Calla’s recently published book, “Measure Your Cat’s IQ: Tale s from the Devilish Genius to the Feeble Minded Fuzzball.” by Len Lear Calla Knopman, 57, began volunteering with Brenda's Cat …
by Len Lear
Calla Knopman, 57, began volunteering with Brenda's Cat Rescue (whose photos of rescued cats appear regularly in the Local) in February of 2019. Before that, she had volunteered at a couple of other local shelters and rescues, “but as soon as I began working with BCR, I saw the difference in how the cats and kittens are managed and treated.
“It’s not that any group loves and cares for the cats any less, but at BCR, each cat has a dedicated foster who is responsible for both its mental, emotional and physical health as well as approving adoptions,” said Calla.
It's not as if Calla has a lot of extra time on her hands. She has a full-time job (“which I do love”) as Associate Principal for the Hackett Group in Conshohocken, which provides digital transformation services to global companies. Calla also opened her own IT consulting firm in 2004, Knopman IT Consulting, LLC, which is not currently operational.
How has the pandemic affected Calla's day job? “For the most part, the type of work I do is required to keep companies operational, so a large percentage of client engagement continues with remote work. However, not all companies have been able to work remotely, and I hear from many friends and peers in the industry of massive layoffs and furloughs.”
Calla, now an Ambler resident, is also a a feline behavior specialist graduate of the accredited online school, the Animal Behavior Institute, and author of the recently published book, “Measure Your Cat’s IQ: Tales from the Devilish Genius to the Feeble Minded Fuzzball,” which is currently rated #175 in cat care on Amazon and available as paperback or Kindle version. “I have gotten some very funny responses from readers,” she said last week.
Calla has written another book, “Gabby the Detective,” a children’s picture book about kitten Gabby, who is very sad one day because she doesn’t know what she will be when she grows up. Calla believes the book will be released later this summer. “We consider all kinds of professions Gabby can consider such as a firecat, a ballerina cat, a teacher cat, a doctor cat and more, but none of them seems quite right until one activity leads to the decision that she will be a detective cat,” she said.
Despite her day job, writing books and helping rescued cats find homes, Calla somehow manages as a certified animal behaviorist to interact with cat guardians on behavior issues almost every day and has assisted more than 100 pet guardians understand their cats’ behavior through a variety of methods. There are a number of very good Facebook groups devoted to cat behavior, such as “Cat Behavior Chat.”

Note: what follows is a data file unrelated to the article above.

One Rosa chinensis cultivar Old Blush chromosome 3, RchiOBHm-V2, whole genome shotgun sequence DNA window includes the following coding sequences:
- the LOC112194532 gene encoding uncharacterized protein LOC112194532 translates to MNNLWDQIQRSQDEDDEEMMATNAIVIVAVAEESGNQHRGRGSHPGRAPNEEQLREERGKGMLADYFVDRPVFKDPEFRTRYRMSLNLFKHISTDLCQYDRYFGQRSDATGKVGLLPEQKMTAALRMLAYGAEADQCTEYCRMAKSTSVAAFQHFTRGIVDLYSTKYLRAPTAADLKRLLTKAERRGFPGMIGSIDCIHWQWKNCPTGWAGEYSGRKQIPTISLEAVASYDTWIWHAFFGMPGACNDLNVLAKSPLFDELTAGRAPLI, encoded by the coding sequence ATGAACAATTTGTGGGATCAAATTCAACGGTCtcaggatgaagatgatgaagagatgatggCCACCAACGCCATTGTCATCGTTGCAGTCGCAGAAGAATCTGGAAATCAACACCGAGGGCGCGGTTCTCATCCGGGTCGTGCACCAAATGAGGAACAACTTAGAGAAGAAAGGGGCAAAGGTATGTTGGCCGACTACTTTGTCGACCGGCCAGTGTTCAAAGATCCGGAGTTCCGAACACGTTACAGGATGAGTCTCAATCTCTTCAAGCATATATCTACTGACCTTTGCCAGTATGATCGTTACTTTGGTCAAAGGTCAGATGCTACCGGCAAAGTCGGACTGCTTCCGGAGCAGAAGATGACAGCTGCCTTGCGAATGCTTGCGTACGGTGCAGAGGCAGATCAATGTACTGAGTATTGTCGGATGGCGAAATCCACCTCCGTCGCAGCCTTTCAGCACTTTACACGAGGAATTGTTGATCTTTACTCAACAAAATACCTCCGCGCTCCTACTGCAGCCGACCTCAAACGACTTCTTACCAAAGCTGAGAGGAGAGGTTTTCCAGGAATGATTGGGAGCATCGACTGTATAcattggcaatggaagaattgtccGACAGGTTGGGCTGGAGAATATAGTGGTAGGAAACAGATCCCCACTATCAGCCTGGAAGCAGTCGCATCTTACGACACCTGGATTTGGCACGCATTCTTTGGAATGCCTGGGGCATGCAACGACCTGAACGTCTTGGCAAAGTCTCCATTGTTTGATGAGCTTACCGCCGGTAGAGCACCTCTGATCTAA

“The great advantage,” said Calla, “is that answering one person’s problem can help many others. I also interact with folks at the shelters, and often time while shopping for myself at pet stores. I see people struggling to make a choice or staring for a long time at the supplements, so I ask if they need assistance.
“Other folks seem to get my email or Facebook access and request advice this way,” she said. “Finally, I am always willing to volunteer a free behavior session for anyone who adopts a cat from BCR. Most of my behavior sessions are free, or if they insist on a fee, I request that it be made as a donation to one of the local shelters.”
What are the most claw-ful pet problems Calla has encountered as an animal behaviorist? “There are two issues that are the most difficult to overcome. The first is that while many clients request your advice and are even willing to pay, they have their own ideas about what will work and refuse to follow through on the instructions. I am sure many physicians see this behavior from people as well. The second is when a pet becomes aggressive to the guardian … I am hoping someday to retire to be able to work full-time work with cats. That is, assuming I can pay off the mortgage first.”
Calla also wanted to take this opportunity to praise her mother, Phyllis Meltzer (stage name, Toni West), a volunteer at senior centers like Abramson engaging the residents in song and dance.
“My mom is a very beautiful, active, youthful senior who was in the movies and was a singer with big bands as well as the Philadelphia Lyric Opera company,” said Calla. “She still gives concerts and has fans who follow her around.”
For more information: @cknopman or firstname.lastname@example.org. Len Lear can be reached at email@example.com